Yet such obvious humor is utilized sparingly; Ophuls' cerebrally bemused perspective is played out before the viewer with emphatic deliberateness and airy goodwill, with Walbrook's sage raconteur serving as visible, transparent director—a stand-in for Ophuls himself. The humor and pathos the stage manager conveys are both legitimate, seeing the romantic entanglements as almost pitiful flights of fancy that transcend class (which is divided in perspective and personality alike by separate people). The circular movement of the film matches the literal picture Ophuls draws: these twelve characters are chasing one another but they are most indelibly chasing the same desire and destination. Loquaciously representing particular ideas, they are Platonic inventions. Through the specific argot, the characters are eloquent but limited in expressing the truth, free of ornamentation, which guides them.
The film's invocation of the great book of Stendhal's, On Love, and the great author's literature, with its rambunctiously pleasing painting of women—and the men who are so often bewitched by them, bringing about the crystallization of love within their own minds—which makes perfect sense. As Ophuls shapes the picture's constitution, the characters represent the ideas which animate the film's themes. After the host's introduction, a scene in which a lonely soldier is solicited by a prostitute humorously unfolds. The streetwalker's earthy sensuality is specially French in its creation. The soldier's casualness and awkwardness speak to his contrasting inexperience against the streetwalker's weary opportunism. (The streetwalker is played with great frankness by Simone Signoret.) The chambermaid character represents sheerly exuberant passion. Alfred, the two-timing suitor, posing in his dubious but ostentatiously wonderful home, is the “young man” who cannot resist the “chambermaid” and her passion. Temptation is present in other forms as well, with “the Young Lady and Husband,” and the husband and girl in Vienna; the husband is stood up by the girl, while the a poet lands himself in the husband's nest; “the Poet and Actress” examines a girl at the theater, who is stood up by the poet; the actress finds herself a soldier (the count); and finally the count meets the streetwalker as La Ronde almost dizzyingly goes about itself in full circle.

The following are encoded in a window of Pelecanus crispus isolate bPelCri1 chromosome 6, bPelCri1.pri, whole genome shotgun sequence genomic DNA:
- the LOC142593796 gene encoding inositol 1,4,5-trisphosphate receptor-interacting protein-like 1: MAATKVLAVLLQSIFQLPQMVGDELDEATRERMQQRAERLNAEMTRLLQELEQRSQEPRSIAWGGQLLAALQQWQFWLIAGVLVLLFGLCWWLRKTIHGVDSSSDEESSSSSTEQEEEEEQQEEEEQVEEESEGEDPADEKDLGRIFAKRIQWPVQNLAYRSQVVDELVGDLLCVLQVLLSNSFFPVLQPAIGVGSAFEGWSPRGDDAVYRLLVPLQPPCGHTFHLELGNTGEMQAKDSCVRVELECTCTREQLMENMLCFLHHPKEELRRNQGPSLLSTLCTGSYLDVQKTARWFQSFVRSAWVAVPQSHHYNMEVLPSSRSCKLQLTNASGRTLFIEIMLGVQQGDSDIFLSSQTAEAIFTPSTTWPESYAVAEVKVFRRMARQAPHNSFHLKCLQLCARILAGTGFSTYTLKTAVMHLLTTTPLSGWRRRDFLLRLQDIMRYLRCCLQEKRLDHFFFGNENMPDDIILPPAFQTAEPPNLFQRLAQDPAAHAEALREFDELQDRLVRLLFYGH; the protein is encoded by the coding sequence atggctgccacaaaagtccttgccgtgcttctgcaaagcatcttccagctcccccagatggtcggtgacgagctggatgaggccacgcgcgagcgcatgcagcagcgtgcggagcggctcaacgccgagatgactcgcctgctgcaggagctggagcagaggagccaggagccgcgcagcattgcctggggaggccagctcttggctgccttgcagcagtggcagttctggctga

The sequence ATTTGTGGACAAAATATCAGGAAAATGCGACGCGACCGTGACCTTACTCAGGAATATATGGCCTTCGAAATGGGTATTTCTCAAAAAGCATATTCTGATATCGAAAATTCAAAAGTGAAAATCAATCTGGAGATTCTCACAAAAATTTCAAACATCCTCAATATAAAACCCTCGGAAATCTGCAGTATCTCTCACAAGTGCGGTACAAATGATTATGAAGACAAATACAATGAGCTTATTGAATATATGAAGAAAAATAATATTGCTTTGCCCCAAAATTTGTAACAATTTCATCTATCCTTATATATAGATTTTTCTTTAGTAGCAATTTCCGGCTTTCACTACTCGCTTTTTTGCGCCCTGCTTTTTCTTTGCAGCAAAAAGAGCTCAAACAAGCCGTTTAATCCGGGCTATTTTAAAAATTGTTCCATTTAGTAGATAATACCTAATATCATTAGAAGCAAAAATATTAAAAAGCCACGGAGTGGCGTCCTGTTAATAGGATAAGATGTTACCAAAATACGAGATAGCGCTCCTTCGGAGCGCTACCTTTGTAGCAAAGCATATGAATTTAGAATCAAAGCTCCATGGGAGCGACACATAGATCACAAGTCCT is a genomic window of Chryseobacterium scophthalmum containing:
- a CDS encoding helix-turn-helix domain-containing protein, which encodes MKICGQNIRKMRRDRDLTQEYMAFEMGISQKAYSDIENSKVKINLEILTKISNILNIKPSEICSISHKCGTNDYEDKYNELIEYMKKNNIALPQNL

La Ronde looks at the balance of romance requiring the “proper” setting, “appropriate” time and “socially acceptable” conditions against the practicability, reality and, most paramount of all, passion of senses that all too often dictate the choices people make. The film has much to say, but the unmitigatedly light cuteness of the scenarios smooths out any rough edges. Issues as diverse as class divisions, the ideal and reality of noblesse oblige and the jeopardy of lust at the expense of personal happiness, are deftly explored. The film fastidiously follows the trajectory between “love” and “like”—desirability demanding “tests” of masculine manliness. This strain contests the sensuality of feminine charm that is so evident in the numerous portrayals of the fairer sex. Yet the film is never heavier than a perfectly formed soufflé.